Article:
Lastly: Spiegel grounds the discussions in real terms and situations. Some jargon does appear here -- intersectionality, non-binary, cisgender, BONE-A-ZONA -- but Spiegel uses it sparingly and playfully. Like I said above, she is unflinching, as it should be: she's writing a book about sex, now is not the time to get coy. Her candidness makes everything better and more clear because she describes something real and specific. Here she talks about just meeting people:

 

"Eight times out of ten, if you introduce yourself to a new person, assume some air of great purpose about you, and tell them something honest and enticing in its irregularity (especially if it also happens to be funny), that person will talk to you."

 

Spiegel then spends most of the chapter on talking: good pick-up lines, having something to say, asking questions, pushing when they answer "good" or "not much." It's five pages on what is essentially you're time-tested, basic script hook up, but she demystifies it. Here's where you are, here's what you do, there's no script, just some prompts, because the biggest problems are getting the gumption up to talk with someone and have the grace to move on when it doesn't pan out. Again, it's not about seduction, it's about meeting people (see point 2). If you're open and outgoing, opportunities will arise, but if you fixate on someone you forget they are a real person with their own feelings and tastes that has no obligation to return your attraction.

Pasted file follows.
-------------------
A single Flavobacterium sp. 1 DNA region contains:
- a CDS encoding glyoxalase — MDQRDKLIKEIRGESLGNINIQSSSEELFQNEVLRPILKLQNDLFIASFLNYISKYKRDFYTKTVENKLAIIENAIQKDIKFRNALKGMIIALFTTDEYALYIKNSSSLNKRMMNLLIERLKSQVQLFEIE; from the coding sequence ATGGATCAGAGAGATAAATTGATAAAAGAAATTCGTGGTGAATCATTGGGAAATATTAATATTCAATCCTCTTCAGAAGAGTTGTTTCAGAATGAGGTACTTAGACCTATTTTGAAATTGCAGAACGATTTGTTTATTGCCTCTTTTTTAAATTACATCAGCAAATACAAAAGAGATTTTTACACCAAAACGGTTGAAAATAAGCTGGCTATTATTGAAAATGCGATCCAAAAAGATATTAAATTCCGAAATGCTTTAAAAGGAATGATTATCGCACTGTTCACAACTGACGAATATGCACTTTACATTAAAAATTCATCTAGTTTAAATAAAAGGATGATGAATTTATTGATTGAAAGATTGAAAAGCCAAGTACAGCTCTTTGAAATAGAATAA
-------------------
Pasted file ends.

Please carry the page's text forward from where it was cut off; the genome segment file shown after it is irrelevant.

When Spiegel does share tips they are broad and she doesn't claim universal, though they seem like a good idea. Spiegel admits she's into good posture, or how she digs getting oral sex while lying on her stomach, but everyone has their own preferences, it's what makes the world go 'round.

  

Then it all cycles back to point 1, or maybe they're all one point: talk respectfully about sex in clear terms, you wild lovechild.

 

SUMMARY: This was kind of a weird review, but this was also an unusual book and I was really interested in the way everything was presented. The result was something about style and about what spoke to me, but also recounting some messages from the book. This makes some sense because form is important and the way Spiegel presents the information reflects the approach she is advocating: direct, unashamed, sensitive and curious. I hope this review made sense is all I'm saying. Thanks for reading!